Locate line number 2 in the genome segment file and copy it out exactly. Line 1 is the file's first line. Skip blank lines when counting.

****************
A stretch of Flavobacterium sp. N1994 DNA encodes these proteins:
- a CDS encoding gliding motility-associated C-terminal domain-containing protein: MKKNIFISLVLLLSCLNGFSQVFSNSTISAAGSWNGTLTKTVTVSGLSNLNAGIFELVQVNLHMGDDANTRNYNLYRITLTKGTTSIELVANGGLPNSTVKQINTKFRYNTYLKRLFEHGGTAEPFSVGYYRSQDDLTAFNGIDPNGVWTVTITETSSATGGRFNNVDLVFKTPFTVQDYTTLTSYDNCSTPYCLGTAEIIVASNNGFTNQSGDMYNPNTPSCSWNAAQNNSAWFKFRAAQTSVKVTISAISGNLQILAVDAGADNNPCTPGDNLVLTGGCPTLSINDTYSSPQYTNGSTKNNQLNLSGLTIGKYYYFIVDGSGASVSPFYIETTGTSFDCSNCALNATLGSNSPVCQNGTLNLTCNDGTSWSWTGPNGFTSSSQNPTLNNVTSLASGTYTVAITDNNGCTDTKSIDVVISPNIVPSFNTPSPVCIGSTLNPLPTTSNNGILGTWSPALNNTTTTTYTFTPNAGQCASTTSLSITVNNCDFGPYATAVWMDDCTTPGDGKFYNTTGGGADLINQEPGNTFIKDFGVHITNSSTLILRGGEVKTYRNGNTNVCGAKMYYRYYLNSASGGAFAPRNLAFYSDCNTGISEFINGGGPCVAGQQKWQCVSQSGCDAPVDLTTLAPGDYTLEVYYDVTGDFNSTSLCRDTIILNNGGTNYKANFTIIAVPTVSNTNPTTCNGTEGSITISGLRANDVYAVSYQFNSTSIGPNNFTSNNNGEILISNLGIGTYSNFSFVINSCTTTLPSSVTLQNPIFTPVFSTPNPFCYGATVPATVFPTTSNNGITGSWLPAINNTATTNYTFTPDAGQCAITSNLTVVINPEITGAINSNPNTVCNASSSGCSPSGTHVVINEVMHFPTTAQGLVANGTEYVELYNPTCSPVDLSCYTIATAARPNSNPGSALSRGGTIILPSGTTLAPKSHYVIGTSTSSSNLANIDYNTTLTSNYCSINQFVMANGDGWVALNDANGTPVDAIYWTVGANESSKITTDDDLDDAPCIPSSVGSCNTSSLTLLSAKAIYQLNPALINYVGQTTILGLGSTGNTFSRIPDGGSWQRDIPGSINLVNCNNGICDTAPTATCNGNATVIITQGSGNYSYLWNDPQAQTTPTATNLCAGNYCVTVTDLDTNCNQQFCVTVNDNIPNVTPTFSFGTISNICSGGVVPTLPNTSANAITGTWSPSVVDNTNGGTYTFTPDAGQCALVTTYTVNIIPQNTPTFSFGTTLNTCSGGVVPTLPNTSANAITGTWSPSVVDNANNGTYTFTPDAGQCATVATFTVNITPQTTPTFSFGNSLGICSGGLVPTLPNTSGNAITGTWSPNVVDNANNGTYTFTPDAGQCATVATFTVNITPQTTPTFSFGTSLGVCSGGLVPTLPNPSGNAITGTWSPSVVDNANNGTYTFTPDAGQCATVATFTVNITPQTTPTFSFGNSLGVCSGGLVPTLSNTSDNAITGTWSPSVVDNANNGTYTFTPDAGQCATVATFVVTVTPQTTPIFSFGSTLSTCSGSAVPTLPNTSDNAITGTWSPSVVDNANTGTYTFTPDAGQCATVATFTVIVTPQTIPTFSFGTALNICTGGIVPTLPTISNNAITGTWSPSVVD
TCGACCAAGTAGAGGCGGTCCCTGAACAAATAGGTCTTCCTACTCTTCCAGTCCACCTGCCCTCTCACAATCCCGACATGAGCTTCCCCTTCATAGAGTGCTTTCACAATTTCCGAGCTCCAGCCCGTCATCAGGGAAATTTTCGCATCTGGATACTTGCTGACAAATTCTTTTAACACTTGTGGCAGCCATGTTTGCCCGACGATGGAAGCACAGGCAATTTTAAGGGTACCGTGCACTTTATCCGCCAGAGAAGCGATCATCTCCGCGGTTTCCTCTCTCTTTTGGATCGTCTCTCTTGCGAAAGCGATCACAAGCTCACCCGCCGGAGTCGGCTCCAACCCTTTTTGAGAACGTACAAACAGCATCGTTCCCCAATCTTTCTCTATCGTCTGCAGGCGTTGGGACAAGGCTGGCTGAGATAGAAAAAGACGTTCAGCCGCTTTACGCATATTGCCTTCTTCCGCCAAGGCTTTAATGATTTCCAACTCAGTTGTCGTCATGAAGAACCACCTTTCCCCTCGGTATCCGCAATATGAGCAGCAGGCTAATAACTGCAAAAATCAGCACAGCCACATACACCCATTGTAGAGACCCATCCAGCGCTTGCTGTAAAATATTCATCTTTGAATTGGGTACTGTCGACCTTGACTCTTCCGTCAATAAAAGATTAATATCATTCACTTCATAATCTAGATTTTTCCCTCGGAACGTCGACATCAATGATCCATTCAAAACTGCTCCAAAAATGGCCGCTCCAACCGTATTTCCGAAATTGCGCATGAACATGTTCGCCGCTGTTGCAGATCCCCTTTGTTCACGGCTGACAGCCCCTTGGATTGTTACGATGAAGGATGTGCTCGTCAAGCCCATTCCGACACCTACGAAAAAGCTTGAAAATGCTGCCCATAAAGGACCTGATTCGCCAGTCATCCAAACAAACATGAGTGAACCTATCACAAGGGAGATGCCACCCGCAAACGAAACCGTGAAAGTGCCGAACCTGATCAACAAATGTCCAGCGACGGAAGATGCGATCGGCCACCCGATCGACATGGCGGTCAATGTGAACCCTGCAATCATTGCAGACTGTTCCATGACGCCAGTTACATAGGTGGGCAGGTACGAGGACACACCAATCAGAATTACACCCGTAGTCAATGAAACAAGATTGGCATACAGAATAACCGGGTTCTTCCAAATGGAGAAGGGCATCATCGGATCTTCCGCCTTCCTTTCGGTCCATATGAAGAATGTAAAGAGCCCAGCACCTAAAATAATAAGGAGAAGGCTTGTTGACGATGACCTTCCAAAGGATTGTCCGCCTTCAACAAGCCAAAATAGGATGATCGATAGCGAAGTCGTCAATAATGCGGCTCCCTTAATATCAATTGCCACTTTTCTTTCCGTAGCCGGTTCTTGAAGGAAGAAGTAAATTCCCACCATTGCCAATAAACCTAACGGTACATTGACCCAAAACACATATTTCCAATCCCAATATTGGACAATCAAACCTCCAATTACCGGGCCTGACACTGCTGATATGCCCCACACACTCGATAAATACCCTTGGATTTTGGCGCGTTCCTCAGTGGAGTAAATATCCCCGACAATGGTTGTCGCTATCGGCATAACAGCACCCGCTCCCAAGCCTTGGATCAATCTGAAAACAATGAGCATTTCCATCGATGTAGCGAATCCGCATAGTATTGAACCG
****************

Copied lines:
- a CDS encoding gliding motility-associated C-terminal domain-containing protein: MKKNIFISLVLLLSCLNGFSQVFSNSTISAAGSWNGTLTKTVTVSGLSNLNAGIFELVQVNLHMGDDANTRNYNLYRITLTKGTTSIELVANGGLPNSTVKQINTKFRYNTYLKRLFEHGGTAEPFSVGYYRSQDDLTAFNGIDPNGVWTVTITETSSATGGRFNNVDLVFKTPFTVQDYTTLTSYDNCSTPYCLGTAEIIVASNNGFTNQSGDMYNPNTPSCSWNAAQNNSAWFKFRAAQTSVKVTISAISGNLQILAVDAGADNNPCTPGDNLVLTGGCPTLSINDTYSSPQYTNGSTKNNQLNLSGLTIGKYYYFIVDGSGASVSPFYIETTGTSFDCSNCALNATLGSNSPVCQNGTLNLTCNDGTSWSWTGPNGFTSSSQNPTLNNVTSLASGTYTVAITDNNGCTDTKSIDVVISPNIVPSFNTPSPVCIGSTLNPLPTTSNNGILGTWSPALNNTTTTTYTFTPNAGQCASTTSLSITVNNCDFGPYATAVWMDDCTTPGDGKFYNTTGGGADLINQEPGNTFIKDFGVHITNSSTLILRGGEVKTYRNGNTNVCGAKMYYRYYLNSASGGAFAPRNLAFYSDCNTGISEFINGGGPCVAGQQKWQCVSQSGCDAPVDLTTLAPGDYTLEVYYDVTGDFNSTSLCRDTIILNNGGTNYKANFTIIAVPTVSNTNPTTCNGTEGSITISGLRANDVYAVSYQFNSTSIGPNNFTSNNNGEILISNLGIGTYSNFSFVINSCTTTLPSSVTLQNPIFTPVFSTPNPFCYGATVPATVFPTTSNNGITGSWLPAINNTATTNYTFTPDAGQCAITSNLTVVINPEITGAINSNPNTVCNASSSGCSPSGTHVVINEVMHFPTTAQGLVANGTEYVELYNPTCSPVDLSCYTIATAARPNSNPGSALSRGGTIILPSGTTLAPKSHYVIGTSTSSSNLANIDYNTTLTSNYCSINQFVMANGDGWVALNDANGTPVDAIYWTVGANESSKITTDDDLDDAPCIPSSVGSCNTSSLTLLSAKAIYQLNPALINYVGQTTILGLGSTGNTFSRIPDGGSWQRDIPGSINLVNCNNGICDTAPTATCNGNATVIITQGSGNYSYLWNDPQAQTTPTATNLCAGNYCVTVTDLDTNCNQQFCVTVNDNIPNVTPTFSFGTISNICSGGVVPTLPNTSANAITGTWSPSVVDNTNGGTYTFTPDAGQCALVTTYTVNIIPQNTPTFSFGTTLNTCSGGVVPTLPNTSANAITGTWSPSVVDNANNGTYTFTPDAGQCATVATFTVNITPQTTPTFSFGNSLGICSGGLVPTLPNTSGNAITGTWSPNVVDNANNGTYTFTPDAGQCATVATFTVNITPQTTPTFSFGTSLGVCSGGLVPTLPNPSGNAITGTWSPSVVDNANNGTYTFTPDAGQCATVATFTVNITPQTTPTFSFGNSLGVCSGGLVPTLSNTSDNAITGTWSPSVVDNANNGTYTFTPDAGQCATVATFVVTVTPQTTPIFSFGSTLSTCSGSAVPTLPNTSDNAITGTWSPSVVDNANTGTYTFTPDAGQCATVATFTVIVTPQTIPTFSFGTALNICTGGIVPTLPTISNNAITGTWSPSVVD